Sometimes still called SAT 2, SAT ii, or SAT Achievement Tests, there are currently 20 SAT Subject Tests. Each an hour long, these standardized tests consist of a series of questions designed to measure your knowledge of a specific subject, as well as your ability to apply that knowledge. Your SAT Subject Test scores are required by some colleges for admission and/or placement in freshman-level courses. They can also be used to supplement your college application with demonstrated achievement in one or more subject areas. You should check with your prospective college(s) to find about their specific testing requirements.
The Subject Tests fall into five general categories: English, foreign language, history, mathematics, and science, and strive to reflect what is currently taught in high schools across the United States. The currently available tests are: Literature, U.S. History, World History, Math Level 1, Math Level 2, Biology E/M, Chemistry, Physics, Chinese with Listening, French, French with Listening, German, German with Listening, Spanish, Spanish with Listening, Modern Hebrew, Italian, Latin, Japanese with Listening, and Korean with Listening.
Some SAT Subject Test dates are limited
Though each test is given multiple times each year, the actual test dates vary by subject. If they are offered at your test center, you can take your SAT Subject Tests on the same day you take the regular SAT, which is sometimes called the SAT I. Your school counselor should be able to give you more information, or you can visit the College Board Web site for specific information about dates for each of the tests. You may take up to three SAT Subject Tests on one day.
SAT Subject Tests are probably administered in a location near you
Tests are generally given at high schools, though other test centers may be used. Each test location must meet minimum standards to assure a proper test environment, testing security, and the availability of appropriate facilities. Your school counselor should be able to tell you more about test locations, but the College Board Web site will have the most current information. Online registration will help you find the test centers close to you that are still open for registration.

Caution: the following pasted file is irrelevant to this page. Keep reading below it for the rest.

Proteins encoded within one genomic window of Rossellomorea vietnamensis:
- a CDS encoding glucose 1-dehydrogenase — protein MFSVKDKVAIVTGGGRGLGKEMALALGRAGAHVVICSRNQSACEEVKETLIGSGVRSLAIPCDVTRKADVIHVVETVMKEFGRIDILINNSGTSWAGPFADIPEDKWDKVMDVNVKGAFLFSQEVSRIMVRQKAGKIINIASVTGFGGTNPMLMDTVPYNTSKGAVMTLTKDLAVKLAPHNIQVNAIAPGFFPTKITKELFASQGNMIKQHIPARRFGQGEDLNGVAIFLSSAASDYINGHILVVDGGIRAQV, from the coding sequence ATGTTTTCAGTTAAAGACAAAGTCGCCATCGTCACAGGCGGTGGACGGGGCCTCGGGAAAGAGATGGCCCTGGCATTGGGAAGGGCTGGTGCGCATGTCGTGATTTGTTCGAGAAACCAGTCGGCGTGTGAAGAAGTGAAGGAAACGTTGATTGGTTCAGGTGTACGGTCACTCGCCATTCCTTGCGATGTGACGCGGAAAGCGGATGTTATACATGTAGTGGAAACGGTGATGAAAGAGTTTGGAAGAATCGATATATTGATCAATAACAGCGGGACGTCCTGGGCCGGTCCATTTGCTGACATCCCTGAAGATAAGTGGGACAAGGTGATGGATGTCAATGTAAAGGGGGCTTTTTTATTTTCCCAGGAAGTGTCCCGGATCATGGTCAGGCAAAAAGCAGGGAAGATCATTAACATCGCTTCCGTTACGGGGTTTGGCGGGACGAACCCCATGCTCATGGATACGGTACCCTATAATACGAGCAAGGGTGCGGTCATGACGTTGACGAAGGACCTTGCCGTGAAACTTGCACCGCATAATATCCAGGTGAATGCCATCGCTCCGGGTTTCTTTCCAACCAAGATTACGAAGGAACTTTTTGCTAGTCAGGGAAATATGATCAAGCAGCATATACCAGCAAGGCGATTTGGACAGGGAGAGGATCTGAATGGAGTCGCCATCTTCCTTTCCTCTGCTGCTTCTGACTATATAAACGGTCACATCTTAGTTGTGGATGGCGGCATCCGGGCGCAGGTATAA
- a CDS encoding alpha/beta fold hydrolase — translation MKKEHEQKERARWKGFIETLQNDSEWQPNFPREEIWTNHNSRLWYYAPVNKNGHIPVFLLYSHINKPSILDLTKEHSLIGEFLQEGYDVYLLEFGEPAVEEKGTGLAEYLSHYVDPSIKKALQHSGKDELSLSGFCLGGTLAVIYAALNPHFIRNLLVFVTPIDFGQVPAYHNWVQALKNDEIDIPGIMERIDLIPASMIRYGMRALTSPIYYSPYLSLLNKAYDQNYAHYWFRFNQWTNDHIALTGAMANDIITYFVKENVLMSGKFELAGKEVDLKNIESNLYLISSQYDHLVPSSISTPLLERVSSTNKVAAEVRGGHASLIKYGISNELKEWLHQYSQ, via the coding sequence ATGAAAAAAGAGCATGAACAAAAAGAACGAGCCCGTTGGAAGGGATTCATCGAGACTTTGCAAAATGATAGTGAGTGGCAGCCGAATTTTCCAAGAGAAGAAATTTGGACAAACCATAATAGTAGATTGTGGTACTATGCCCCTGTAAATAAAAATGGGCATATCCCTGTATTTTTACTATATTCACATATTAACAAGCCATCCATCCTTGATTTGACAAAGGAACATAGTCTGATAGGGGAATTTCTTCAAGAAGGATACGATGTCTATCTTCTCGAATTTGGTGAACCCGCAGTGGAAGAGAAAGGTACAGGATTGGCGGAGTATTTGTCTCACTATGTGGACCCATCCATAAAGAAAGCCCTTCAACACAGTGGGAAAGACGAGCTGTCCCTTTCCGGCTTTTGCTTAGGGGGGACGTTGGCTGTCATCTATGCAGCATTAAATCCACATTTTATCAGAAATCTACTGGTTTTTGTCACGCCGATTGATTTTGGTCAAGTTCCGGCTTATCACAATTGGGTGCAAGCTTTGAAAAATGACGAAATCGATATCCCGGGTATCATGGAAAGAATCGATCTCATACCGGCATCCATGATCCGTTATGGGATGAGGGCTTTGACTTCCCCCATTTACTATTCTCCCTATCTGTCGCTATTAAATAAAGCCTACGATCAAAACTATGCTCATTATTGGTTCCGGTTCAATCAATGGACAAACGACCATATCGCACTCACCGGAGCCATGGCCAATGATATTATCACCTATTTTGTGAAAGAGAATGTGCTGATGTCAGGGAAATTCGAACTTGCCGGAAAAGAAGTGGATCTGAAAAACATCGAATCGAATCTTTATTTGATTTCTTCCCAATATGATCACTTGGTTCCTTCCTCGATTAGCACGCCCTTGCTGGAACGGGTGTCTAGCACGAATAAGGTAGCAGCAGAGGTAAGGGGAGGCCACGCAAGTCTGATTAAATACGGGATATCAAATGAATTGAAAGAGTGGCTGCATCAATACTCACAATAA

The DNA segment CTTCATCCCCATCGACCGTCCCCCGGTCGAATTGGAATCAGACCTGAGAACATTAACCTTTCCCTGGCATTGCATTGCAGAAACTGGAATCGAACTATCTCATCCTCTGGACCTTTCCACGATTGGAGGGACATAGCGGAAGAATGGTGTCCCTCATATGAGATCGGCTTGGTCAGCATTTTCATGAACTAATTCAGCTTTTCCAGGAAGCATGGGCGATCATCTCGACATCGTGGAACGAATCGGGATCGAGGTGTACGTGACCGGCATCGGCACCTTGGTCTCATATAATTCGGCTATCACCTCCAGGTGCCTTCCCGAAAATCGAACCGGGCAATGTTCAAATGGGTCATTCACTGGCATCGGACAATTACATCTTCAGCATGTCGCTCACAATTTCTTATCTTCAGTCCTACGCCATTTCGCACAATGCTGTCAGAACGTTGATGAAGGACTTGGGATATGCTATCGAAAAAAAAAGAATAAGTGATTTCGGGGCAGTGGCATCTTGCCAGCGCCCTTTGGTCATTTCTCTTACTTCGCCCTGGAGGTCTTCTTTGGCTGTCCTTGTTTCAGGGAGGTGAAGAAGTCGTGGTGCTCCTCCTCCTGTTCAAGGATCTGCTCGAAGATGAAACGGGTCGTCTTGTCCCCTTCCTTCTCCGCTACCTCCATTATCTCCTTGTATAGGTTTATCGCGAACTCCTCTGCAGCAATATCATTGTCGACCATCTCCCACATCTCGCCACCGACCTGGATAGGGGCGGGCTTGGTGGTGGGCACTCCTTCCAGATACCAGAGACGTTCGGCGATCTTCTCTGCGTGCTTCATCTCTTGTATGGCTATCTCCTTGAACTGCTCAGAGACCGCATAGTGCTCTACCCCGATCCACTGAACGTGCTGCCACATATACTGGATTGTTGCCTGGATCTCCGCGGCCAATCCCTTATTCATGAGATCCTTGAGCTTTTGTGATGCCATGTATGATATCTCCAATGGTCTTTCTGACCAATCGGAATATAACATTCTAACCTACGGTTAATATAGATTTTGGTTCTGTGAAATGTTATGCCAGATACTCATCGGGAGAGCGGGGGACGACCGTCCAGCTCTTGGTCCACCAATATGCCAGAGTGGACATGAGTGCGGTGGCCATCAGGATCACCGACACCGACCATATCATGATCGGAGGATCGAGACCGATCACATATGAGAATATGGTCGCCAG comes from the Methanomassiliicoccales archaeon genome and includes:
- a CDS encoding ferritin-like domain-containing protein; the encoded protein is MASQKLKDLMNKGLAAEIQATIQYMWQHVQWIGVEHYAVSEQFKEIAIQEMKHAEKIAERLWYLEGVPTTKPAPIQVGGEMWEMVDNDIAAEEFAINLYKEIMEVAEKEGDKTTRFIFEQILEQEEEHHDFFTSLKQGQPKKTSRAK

What do the SAT Subject Tests cost?
To register for one or more SAT Subject Tests, you pay a flat rate of $20 plus an additional $9 for each Subject Test you take that day. Subject Tests that include a listening portion cost $20 per test instead of $9 each. If this is your first SAT Subject Test registration, you can register online or by mail. When registering online, you select your tests, test date, and test center in real time and get immediate confirmation of your registration. If your have previously registered for a Subject Test, you can register by phone. However, phone registration, late registration, standby registration, and subsequent changes to the type of test you are taking, the test center you are using, or the date you are being tested on will come with additional fees.
How are the SAT Subject Tests structured?
All of the SAT Subject Tests are one-hour long. They all contain multiple-choice questions and are machine scored, but some of the tests incorporate unique formats or features. Although none of the tests comprise more than 95 questions, you will record your answers on an answer sheet that accommodates 115 answers. The Chinese, French, German, Japanese, Korean, and Spanish Subjects Tests with Listening have a listening section. You must provide your own CD player and earphones for the listening section, but be sure the CD player meets the specification provided by the College Board on its Web site.
No more SAT 2 or SAT ii: the test name has changed
Though it is too late to register for any of the old forms of the SAT Subject Tests, you can register for upcoming test dates. Be kind to yourself by registering early so you get the date and location that will be most beneficial to you. After you have taken your Subject Tests, try to sit back patiently and wait for the arrival of your SAT Subject Test scores. It is likely that your hard work will pay dividends.